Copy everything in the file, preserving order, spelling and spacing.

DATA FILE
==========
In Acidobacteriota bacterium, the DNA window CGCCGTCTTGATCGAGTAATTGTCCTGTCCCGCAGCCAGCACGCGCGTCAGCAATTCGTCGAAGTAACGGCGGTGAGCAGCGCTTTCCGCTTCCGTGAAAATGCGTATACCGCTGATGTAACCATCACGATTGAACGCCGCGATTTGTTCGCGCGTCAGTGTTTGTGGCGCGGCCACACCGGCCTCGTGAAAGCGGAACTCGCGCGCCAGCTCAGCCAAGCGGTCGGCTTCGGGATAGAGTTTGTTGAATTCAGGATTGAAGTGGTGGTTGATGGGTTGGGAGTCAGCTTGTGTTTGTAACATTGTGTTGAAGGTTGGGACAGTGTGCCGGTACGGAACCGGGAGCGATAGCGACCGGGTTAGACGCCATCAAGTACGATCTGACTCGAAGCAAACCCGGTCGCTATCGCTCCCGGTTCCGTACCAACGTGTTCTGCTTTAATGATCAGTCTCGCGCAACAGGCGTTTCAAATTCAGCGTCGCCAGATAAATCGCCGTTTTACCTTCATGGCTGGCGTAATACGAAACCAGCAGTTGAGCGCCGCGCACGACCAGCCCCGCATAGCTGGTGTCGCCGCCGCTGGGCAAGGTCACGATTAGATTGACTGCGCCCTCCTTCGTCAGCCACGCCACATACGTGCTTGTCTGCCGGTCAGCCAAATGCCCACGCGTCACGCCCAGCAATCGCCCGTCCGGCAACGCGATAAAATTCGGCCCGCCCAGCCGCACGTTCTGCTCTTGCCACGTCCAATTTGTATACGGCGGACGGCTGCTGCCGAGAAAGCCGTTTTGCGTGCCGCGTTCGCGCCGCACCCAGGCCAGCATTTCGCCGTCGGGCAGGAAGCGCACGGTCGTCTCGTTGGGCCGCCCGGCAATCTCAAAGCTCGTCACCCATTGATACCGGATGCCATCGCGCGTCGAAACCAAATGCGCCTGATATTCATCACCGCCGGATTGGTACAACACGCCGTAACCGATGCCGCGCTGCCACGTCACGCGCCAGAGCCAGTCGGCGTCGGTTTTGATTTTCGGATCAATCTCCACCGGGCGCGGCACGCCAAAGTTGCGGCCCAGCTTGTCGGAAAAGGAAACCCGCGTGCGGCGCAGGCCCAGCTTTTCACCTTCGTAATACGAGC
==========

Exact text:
In Acidobacteriota bacterium, the DNA window CGCCGTCTTGATCGAGTAATTGTCCTGTCCCGCAGCCAGCACGCGCGTCAGCAATTCGTCGAAGTAACGGCGGTGAGCAGCGCTTTCCGCTTCCGTGAAAATGCGTATACCGCTGATGTAACCATCACGATTGAACGCCGCGATTTGTTCGCGCGTCAGTGTTTGTGGCGCGGCCACACCGGCCTCGTGAAAGCGGAACTCGCGCGCCAGCTCAGCCAAGCGGTCGGCTTCGGGATAGAGTTTGTTGAATTCAGGATTGAAGTGGTGGTTGATGGGTTGGGAGTCAGCTTGTGTTTGTAACATTGTGTTGAAGGTTGGGACAGTGTGCCGGTACGGAACCGGGAGCGATAGCGACCGGGTTAGACGCCATCAAGTACGATCTGACTCGAAGCAAACCCGGTCGCTATCGCTCCCGGTTCCGTACCAACGTGTTCTGCTTTAATGATCAGTCTCGCGCAACAGGCGTTTCAAATTCAGCGTCGCCAGATAAATCGCCGTTTTACCTTCATGGCTGGCGTAATACGAAACCAGCAGTTGAGCGCCGCGCACGACCAGCCCCGCATAGCTGGTGTCGCCGCCGCTGGGCAAGGTCACGATTAGATTGACTGCGCCCTCCTTCGTCAGCCACGCCACATACGTGCTTGTCTGCCGGTCAGCCAAATGCCCACGCGTCACGCCCAGCAATCGCCCGTCCGGCAACGCGATAAAATTCGGCCCGCCCAGCCGCACGTTCTGCTCTTGCCACGTCCAATTTGTATACGGCGGACGGCTGCTGCCGAGAAAGCCGTTTTGCGTGCCGCGTTCGCGCCGCACCCAGGCCAGCATTTCGCCGTCGGGCAGGAAGCGCACGGTCGTCTCGTTGGGCCGCCCGGCAATCTCAAAGCTCGTCACCCATTGATACCGGATGCCATCGCGCGTCGAAACCAAATGCGCCTGATATTCATCACCGCCGGATTGGTACAACACGCCGTAACCGATGCCGCGCTGCCACGTCACGCGCCAGAGCCAGTCGGCGTCGGTTTTGATTTTCGGATCAATCTCCACCGGGCGCGGCACGCCAAAGTTGCGGCCCAGCTTGTCGGAAAAGGAAACCCGCGTGCGGCGCAGGCCCAGCTTTTCACCTTCGTAATACGAGC